Canada's Top Baroque Violinist Becomes Folk Hero As Fiddlerby Wah Keung Chan and Tom Holzinger
/ December 1, 1999
For David Greenberg, the secret to being a good crossover baroque
musician is having grown up in the folk tradition. "I have been playing folk
music since I was 5 years old," explains Greenberg. "Otherwise the
challenge of mastering the Cape Breton folk style would have been almost
insurmountable for someone like me, trained as a baroque musician. My
advantage was always trying to pick up all sorts of fiddle styles by ear.
You listen and you copy and you mimic."
Greenberg is speaking to La Scena Musicale by phone from his home in the
Toronto suburb of Missassauga, where he leads a dual life. He has a day job
as a top baroque and medieval violinist with the renowned Tafelmusik
consort. His other passion, early Celtic fiddle music, is lived out through a
crossover ensemble of his own making, Puirt a Baroque.
Puirt a Baroque -- Gaelic for "tunes from the baroque" -- was formed by
Greenberg and his wife, musicologist and fiddle player Kate Dunlay, in
1994. Although the group is filled out by two established baroque
musicans, Terry McKenna on guitar and David Sandall on harpsichord, the
group's favourite genre is crossover music of the 18th century, a
combination of intellectual music and the local Scottish folk music of the
era. Later, when the Highlands were cleared, that music emigrated and
planted itself in Cape Breton, Nova Scotia, where it has been kept alive
and now thrives in the great Canadian fiddling renaissance.
Why does Greenberg, raised in Maryland and trained in Indiana, love playing
this music? "Part of the fun is in the murkiness of the style," he says.
"Much of the tradition comes from players and composers of 18th-century
Scotland who specialized in both the folk and elite kinds of music making.
In their works you often find combinations of these two kinds of music.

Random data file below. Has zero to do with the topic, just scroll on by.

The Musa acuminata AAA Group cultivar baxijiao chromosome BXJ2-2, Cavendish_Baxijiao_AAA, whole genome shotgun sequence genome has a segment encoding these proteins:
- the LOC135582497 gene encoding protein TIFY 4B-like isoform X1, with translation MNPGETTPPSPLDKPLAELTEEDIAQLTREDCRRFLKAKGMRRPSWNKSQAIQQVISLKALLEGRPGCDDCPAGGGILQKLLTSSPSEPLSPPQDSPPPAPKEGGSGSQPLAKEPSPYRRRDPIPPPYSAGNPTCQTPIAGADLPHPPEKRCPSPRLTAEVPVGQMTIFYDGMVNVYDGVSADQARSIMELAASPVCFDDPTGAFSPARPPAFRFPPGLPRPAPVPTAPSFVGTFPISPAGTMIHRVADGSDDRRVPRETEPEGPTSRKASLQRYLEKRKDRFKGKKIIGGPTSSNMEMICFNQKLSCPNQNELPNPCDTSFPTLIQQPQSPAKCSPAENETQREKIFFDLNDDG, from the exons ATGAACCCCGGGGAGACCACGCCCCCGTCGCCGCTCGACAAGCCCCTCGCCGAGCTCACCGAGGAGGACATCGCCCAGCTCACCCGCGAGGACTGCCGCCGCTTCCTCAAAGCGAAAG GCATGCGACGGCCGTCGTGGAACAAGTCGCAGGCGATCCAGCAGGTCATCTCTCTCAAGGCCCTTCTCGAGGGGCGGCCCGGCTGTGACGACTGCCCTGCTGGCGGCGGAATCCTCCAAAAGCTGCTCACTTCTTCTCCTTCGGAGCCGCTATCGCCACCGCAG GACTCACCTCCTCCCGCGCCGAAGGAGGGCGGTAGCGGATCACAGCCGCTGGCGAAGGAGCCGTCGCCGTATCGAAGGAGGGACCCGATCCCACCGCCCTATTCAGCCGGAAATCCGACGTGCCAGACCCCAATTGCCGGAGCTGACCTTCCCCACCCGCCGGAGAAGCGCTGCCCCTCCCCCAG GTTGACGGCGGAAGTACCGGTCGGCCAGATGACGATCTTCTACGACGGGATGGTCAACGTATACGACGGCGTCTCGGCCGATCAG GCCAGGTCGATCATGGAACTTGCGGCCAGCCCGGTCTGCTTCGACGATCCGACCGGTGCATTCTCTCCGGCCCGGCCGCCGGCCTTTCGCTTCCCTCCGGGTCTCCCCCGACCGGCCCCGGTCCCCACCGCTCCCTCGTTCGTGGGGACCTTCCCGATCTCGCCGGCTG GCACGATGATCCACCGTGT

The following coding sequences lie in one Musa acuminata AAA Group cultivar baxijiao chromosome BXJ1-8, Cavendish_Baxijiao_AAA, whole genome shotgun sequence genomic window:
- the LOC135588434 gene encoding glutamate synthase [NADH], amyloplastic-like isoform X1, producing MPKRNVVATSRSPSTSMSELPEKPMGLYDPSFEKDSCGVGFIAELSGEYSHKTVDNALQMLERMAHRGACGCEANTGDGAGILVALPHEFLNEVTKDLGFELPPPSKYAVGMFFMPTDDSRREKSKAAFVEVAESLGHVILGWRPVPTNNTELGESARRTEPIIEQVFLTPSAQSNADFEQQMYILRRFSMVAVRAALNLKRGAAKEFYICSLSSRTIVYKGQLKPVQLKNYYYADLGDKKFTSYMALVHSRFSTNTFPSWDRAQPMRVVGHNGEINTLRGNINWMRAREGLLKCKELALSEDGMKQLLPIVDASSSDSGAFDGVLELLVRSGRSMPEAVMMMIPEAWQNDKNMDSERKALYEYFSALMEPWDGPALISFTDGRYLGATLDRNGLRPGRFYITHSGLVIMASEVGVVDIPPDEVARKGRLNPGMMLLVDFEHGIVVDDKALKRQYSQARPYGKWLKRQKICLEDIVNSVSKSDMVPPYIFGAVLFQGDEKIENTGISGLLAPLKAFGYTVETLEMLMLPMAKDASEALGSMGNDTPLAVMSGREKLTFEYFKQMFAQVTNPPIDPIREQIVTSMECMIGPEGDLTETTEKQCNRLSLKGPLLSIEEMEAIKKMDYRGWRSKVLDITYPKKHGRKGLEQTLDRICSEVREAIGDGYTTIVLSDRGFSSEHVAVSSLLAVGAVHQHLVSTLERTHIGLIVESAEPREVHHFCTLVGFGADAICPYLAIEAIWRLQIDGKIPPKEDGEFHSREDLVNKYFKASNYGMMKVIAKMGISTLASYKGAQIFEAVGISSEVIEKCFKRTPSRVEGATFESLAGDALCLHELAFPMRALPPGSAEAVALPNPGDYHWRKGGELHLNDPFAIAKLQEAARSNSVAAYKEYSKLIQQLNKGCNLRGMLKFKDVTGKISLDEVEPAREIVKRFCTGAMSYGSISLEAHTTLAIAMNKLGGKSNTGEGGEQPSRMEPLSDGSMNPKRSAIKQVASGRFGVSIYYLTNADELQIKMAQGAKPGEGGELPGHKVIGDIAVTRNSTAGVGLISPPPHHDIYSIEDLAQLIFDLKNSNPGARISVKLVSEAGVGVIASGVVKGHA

What draws me is an affinity for that heartfelt expression in music. I
appreciate any musician who can communicate in that way."
Communication is clearly one of Greenberg's great passions. "When you
play a note, it has to be in context and convey something. It has to be felt
as well as played. The notes on the page are only aids." Does this hold true
in classical baroque music as well? "Well, even when I learn a baroque
piece I have to translate it into a feeling that is added to the performance.
In the early crossover music there is this sense of aliveness in the music.
Mostly I want to hear that aliveness, a connection between one note and
the next. Ideally there is this spontaneity each time," he says eagerly.
He should know. He has made over 40 classical recordings with Tafelmusik
and three widely acclaimed crossover disks with Puirt a Baroque,
including last year's Return of the Wanderer. He is renowned for his ability
on the vielle, or medieval fiddle. And he has recently recorded an album of
traditional Cape Breton music with that region's top artists, due out soon
on the Marquis Classics label.
I ask him if his fusion music is like jazz. He prefers to duck the term. "I do
not combine beautiful tone with spontaneous expression in Cape Breton
music. Depending on the moment, we alter our hierarchy of musical
esthetics. Playing these two different styles with two different
hierarchies, one reinvigorates and refreshes the other ... With Monteverdi
you have to rein yourself in. On the other hand the Gaelic style has
technique and virtuosity that open up new spectrums of colours and
feelings and ways of communicating that are so refreshing."
"It keeps you on your toes to always play with feeling and spontaneity and
quickness of spirit," he concludes. "That kind of aliveness has to be there
for any kind of music."